American Cities On The Edge Of Asphyxia

Sophia Kouidou-Giles, born in Greece, resides in the USA. She has published in "Voices," "Persimmon Tree," "Assay," "The Raven's Perch" and in an anthology entitled The Time Collection. "Transitions and Passages" is her poetry chapbook. She published "Return to Thessaloniki" a memoir written in Greek and forthcoming in English by She Writes Press

From lockdown in response to one pandemic to rioting in response to another, in the blink of an eye the streets are filled with protesters and unrest. We are a long way away from days of healing, healthy debates and solution-driven planning.

Asphyxia: that is what America is seriously suffering from. Asphyxia born from racism. Protests around the US and the world are sucking up the oxygen of yesterday’s “global leader” as we realize the price of racism. America is becoming a struggling nation that needs to walk the talk toward liberty and justice for all.

Armed with bulletproof vests, helmets and handcuffs, in Darth Vader uniforms, the forces of law and order line up to contain marchers and strangulate the peaceful and the angry, the looters and the arsonists. Television screens broadcast scenes of peaceful protests, speech-making, police scuffles and violence. Black organizers’ voices are lost when anarchists blend in with the crowd. A riotous, explosive humanity pours into the streets, ignoring curfews, challenging the status quo, demanding to be heard. The asphyxia of one man has turned a spotlight on the larger asphyxia strangling this nation.

The pain of the black community has been ignored and systematically repressed by the judicial and financial powers of this country. It is amazing that black people have tolerated these conditions this long. Asphyxia that has been building up and choking the culture. Local leadership recognizes that destruction, arson and opportunistic looting have gone too far. It divides this country. It misses the point of grieving for George Floyd’s death. His family points the way to justice, calling for peaceful protests.

Meanwhile, in his Rose Garden speech on June 1, the president declares: “If a city or state refuses to take the actions necessary to defend the life and property of their residents, then I will deploy the United States military and quickly solve the problem for them.” This president of dominance and unlawful order pretends to be “an ally of all peaceful protesters.”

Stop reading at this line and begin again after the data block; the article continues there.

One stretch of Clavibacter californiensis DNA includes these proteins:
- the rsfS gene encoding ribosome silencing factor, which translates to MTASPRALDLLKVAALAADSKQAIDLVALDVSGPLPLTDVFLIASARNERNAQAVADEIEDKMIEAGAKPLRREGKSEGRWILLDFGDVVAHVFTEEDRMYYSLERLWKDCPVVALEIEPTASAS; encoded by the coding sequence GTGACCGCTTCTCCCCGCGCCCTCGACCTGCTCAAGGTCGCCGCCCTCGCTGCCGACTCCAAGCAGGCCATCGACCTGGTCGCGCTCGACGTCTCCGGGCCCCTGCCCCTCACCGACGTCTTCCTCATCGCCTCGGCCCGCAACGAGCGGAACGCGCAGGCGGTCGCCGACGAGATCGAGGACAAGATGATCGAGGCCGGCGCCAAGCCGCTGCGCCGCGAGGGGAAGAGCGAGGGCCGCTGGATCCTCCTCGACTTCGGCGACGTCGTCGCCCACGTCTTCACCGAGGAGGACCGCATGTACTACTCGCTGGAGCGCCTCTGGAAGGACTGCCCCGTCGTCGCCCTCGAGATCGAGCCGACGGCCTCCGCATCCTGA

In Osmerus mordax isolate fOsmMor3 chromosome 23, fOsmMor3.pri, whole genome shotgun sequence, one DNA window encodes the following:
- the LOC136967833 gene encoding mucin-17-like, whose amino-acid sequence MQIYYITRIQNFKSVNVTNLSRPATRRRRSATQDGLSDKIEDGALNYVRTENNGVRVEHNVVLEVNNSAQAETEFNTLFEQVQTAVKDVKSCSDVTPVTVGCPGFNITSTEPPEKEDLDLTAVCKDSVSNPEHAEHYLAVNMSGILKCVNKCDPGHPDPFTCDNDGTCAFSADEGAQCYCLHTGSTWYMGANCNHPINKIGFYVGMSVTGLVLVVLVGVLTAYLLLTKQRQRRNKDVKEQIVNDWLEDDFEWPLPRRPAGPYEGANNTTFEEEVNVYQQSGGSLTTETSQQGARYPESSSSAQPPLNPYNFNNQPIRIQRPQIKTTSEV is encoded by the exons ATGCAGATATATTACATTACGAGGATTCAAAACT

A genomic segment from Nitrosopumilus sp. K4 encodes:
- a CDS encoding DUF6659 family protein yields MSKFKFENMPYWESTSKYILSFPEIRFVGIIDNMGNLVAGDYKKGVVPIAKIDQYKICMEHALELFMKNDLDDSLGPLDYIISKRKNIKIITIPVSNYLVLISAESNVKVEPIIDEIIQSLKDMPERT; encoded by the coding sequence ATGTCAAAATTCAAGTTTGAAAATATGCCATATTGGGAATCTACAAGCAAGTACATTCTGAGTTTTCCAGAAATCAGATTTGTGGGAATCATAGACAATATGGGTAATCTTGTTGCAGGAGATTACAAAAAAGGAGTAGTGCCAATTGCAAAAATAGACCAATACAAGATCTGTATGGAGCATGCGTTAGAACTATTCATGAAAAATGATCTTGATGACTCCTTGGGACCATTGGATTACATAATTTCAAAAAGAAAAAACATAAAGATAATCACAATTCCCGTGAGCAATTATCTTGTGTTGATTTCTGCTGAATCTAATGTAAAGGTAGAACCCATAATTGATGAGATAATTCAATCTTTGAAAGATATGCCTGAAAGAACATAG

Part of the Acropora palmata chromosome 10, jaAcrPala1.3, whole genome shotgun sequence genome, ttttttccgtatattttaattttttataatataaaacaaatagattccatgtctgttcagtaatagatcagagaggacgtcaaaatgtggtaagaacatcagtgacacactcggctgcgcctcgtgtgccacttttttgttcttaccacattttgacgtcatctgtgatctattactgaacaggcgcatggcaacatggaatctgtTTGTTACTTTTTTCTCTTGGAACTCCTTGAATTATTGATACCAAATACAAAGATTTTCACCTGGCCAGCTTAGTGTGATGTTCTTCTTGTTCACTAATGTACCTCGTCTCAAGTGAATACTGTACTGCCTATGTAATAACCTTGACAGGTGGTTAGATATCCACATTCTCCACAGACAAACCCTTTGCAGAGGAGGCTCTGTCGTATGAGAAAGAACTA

After demeaning governors and escalating the stakes, unable to acknowledge the agony of black people, an out-of-touch Trump walks to St. John’s Church, a house of worship that American presidents have used for more than a century, for a photo op! Uninvited, he walks, raises a Bible and has his picture taken in front of the church’s message board. What message on earth did this puzzling man mean to deliver, after his security cleared the area using tear gas and rubber bullets to disperse peaceful, law-abiding citizens? Religiosity, faith, or a confusing tableau vivant that was an attempt to coax the god-fearing Americans to his politics? People are not that naïve. His fake veil has been lifted, revealing an incompetent man who lacks moral authority.

The fires of passionate resistance are inflamed. Absent federal leadership, we need initiatives that will double-down on efforts to improve community relationships. We need governors, mayors and police chiefs who are able to engage with protesters in dialogue and plan for the future of a country that dominates over racism. In a democracy, Black Lives Matter! All lives matter. Free speech matters. The right to assemble and vote matters.

We are a few months away from the November election and need to stay mindful of what the goals and future of this country demand … if we are to breathe.

Now that you're here

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  1. What an incredibly powerful view of our world right now. Thank for the beautiful insight and powerful questions you ask, Sophia. A nation suffering from asphyxia – we truly are.


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